Public Outreach and Education Committee (POEC) of the Astronomical Society of India (ASI), and the AstroSat Training and Outreach Team is all set to add a new feature to its one-year-old campaign to bring ISRO’s Astrosat space observatory closer to the general public.
The two organizations have now decided to come out with layman-friendly reports every month on research papers published by scientists on their work using instruments onboard the observatory. This will be in addition to the monthly release of Astrosat images under the`AstroSat Picture of the Month (APOM)’ programme which started a year ago.
Speaking to India Science Wire, Dr. Niruj Mohan Ramanujam of ASI POEC, said students from across the country have been following the images with curiosity and interest. With the new feature to be introduced from next month, they would also get a closer view of the research work that is going on with the help of the satellite.
AstroSat is India’s first dedicated multi-wavelength space observatory launched by ISRO on 28 September 2015. It has five telescopes – four of which can look at the same part of the sky simultaneously. These give it unique capability of observing in the ultraviolet, X-rays as well as gamma rays.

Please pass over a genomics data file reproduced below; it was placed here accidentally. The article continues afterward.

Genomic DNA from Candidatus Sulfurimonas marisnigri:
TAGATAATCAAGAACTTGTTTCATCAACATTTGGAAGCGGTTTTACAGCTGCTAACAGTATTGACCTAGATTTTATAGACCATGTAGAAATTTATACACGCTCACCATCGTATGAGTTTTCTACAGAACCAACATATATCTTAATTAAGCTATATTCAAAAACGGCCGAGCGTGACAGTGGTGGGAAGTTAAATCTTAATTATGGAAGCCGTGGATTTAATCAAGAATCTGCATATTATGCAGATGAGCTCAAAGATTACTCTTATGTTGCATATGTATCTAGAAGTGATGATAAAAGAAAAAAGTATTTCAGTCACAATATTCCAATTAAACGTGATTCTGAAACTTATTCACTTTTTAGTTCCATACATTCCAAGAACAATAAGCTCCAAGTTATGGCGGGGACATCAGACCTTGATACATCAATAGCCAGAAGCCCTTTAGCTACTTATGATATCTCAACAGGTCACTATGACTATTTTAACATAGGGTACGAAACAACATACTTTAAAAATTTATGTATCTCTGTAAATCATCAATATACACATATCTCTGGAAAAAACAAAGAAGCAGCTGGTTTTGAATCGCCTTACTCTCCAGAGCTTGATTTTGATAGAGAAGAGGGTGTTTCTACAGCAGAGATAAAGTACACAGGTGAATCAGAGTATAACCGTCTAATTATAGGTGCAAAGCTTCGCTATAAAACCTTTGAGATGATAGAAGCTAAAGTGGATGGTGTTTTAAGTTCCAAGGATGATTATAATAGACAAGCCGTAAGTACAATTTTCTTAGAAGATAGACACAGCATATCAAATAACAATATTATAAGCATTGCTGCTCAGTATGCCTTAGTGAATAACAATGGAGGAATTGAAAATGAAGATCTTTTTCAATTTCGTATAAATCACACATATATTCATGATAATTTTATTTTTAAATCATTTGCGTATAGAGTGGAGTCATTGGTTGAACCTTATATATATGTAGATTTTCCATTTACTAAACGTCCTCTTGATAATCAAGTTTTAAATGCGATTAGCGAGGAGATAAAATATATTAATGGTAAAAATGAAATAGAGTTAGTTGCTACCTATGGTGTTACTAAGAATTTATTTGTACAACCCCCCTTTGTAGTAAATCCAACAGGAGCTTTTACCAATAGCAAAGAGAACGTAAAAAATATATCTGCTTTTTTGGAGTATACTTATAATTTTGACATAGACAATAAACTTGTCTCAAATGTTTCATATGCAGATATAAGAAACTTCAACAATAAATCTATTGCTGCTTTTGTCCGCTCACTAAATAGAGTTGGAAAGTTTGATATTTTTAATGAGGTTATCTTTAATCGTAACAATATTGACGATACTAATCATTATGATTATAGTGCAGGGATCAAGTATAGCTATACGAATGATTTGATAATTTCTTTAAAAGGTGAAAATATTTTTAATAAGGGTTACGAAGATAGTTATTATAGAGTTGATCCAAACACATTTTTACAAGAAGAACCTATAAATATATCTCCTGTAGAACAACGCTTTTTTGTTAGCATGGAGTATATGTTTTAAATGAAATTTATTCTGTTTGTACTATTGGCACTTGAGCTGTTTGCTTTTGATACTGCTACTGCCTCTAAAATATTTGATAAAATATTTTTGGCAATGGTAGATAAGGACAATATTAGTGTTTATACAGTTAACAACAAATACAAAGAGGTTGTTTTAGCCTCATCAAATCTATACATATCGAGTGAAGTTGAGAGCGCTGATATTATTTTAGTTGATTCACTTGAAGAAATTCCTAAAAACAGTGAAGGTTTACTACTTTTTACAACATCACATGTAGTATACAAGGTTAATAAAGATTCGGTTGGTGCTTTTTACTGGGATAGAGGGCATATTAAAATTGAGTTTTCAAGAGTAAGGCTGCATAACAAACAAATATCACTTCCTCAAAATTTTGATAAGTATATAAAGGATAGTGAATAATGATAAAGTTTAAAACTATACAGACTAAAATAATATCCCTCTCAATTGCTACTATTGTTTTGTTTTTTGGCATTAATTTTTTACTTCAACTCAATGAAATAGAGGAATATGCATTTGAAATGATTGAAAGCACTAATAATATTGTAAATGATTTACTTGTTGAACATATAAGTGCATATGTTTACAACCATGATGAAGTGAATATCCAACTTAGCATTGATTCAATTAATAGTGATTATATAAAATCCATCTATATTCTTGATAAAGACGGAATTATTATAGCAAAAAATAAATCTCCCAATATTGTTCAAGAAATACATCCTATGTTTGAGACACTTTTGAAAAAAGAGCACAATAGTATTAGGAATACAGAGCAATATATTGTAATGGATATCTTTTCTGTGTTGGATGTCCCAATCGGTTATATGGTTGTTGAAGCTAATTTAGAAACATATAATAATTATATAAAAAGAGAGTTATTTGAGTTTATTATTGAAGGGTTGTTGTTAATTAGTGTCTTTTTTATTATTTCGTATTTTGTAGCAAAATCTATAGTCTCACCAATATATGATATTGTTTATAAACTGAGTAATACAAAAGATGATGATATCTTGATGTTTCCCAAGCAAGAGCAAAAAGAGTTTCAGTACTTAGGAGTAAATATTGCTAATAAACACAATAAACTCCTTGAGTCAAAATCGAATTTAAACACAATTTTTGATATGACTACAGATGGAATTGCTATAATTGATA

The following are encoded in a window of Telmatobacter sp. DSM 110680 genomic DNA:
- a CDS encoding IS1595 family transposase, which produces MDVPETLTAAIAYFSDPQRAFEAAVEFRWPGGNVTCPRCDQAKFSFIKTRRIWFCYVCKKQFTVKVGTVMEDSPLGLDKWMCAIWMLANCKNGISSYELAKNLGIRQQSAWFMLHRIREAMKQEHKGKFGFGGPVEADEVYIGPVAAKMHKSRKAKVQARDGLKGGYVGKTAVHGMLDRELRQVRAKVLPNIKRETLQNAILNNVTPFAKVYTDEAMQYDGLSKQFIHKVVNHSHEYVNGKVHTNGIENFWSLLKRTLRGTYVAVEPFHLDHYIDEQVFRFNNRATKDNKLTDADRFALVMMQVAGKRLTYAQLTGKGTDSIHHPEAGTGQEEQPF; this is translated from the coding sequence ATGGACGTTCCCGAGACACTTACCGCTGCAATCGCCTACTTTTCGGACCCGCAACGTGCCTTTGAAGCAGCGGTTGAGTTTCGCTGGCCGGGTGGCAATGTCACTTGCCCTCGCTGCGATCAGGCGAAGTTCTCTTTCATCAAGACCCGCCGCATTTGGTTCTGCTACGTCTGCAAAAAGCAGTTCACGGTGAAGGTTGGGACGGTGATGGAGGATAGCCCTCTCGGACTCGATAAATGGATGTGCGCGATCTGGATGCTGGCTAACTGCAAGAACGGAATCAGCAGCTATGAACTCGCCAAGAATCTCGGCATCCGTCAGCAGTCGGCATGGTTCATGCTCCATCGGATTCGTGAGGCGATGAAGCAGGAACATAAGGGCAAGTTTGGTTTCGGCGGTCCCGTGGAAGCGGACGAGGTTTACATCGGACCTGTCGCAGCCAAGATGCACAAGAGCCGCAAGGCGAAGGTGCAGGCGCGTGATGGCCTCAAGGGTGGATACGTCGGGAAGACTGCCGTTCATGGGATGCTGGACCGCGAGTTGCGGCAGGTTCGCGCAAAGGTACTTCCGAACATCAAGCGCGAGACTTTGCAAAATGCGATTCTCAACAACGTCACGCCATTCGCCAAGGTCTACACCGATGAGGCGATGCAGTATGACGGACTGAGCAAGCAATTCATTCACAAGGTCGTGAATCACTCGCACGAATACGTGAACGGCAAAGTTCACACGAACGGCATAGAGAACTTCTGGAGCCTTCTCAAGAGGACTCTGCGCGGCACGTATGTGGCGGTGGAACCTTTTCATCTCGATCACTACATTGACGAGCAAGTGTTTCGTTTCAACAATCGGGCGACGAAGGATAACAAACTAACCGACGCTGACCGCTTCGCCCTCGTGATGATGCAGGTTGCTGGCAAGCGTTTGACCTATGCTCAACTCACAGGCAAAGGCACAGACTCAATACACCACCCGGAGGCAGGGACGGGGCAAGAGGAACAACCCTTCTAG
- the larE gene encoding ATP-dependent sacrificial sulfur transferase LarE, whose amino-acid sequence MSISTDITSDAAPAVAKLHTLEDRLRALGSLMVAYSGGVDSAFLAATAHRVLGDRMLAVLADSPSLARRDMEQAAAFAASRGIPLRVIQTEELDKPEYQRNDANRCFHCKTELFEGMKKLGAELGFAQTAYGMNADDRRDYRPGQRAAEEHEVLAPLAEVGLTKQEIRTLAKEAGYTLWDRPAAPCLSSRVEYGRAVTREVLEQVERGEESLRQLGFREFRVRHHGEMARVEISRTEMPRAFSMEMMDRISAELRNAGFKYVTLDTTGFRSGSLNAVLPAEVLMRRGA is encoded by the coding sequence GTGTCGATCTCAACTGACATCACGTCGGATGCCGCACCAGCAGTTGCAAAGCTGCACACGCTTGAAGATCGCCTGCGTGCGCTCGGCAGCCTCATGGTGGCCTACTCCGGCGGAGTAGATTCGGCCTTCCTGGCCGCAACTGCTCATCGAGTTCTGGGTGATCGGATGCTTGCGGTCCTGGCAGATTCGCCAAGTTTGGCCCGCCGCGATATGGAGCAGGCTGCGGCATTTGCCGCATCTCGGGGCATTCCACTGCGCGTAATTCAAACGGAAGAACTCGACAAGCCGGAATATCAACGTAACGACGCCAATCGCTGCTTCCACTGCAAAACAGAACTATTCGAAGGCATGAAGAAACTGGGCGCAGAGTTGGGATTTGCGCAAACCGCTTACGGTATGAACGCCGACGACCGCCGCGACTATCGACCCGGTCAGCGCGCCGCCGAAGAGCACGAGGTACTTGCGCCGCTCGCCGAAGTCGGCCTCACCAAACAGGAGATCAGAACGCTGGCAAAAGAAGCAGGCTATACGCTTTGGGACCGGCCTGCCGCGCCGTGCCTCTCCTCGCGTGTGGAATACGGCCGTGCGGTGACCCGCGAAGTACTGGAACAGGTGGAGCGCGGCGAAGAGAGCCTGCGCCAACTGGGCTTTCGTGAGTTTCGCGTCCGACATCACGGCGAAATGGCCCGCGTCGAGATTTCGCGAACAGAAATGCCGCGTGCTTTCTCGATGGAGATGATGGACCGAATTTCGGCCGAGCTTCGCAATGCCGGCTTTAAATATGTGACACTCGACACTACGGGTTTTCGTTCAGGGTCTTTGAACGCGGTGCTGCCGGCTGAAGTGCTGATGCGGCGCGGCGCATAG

Astronomers have been using the instruments to study diverse celestial phenomena in galaxies, exploding stars, neutron stars, and black holes. These studies have enabled them to investigate the nature of matter at extremely high temperatures, under very high magnetic fields, and sometimes in very violent environments.
Each APOM features a picture, accompanied by a short text explaining why the image is interesting. Readers are encouraged to go further and learn more about the concepts mentioned, through various web-links, which are provided.
Over the past year, APOM has featured ultraviolet images of star clusters and remnants of supernova explosions in the Milky Way, as well as nearby galaxies. It has covered galaxies that are interacting with each other, including those that are merging together. It has brought out clusters of galaxies, including gas ripped away from galaxies falling into these gigantic clusters.
All the images in APOM have been taken from research papers published in astronomy journals. The accompanying text is at a level aimed at school and college students. This month’s APOM features a photograph of the observatory itself, taken after its assembly to mark the third anniversary of AstroSat and its first anniversary.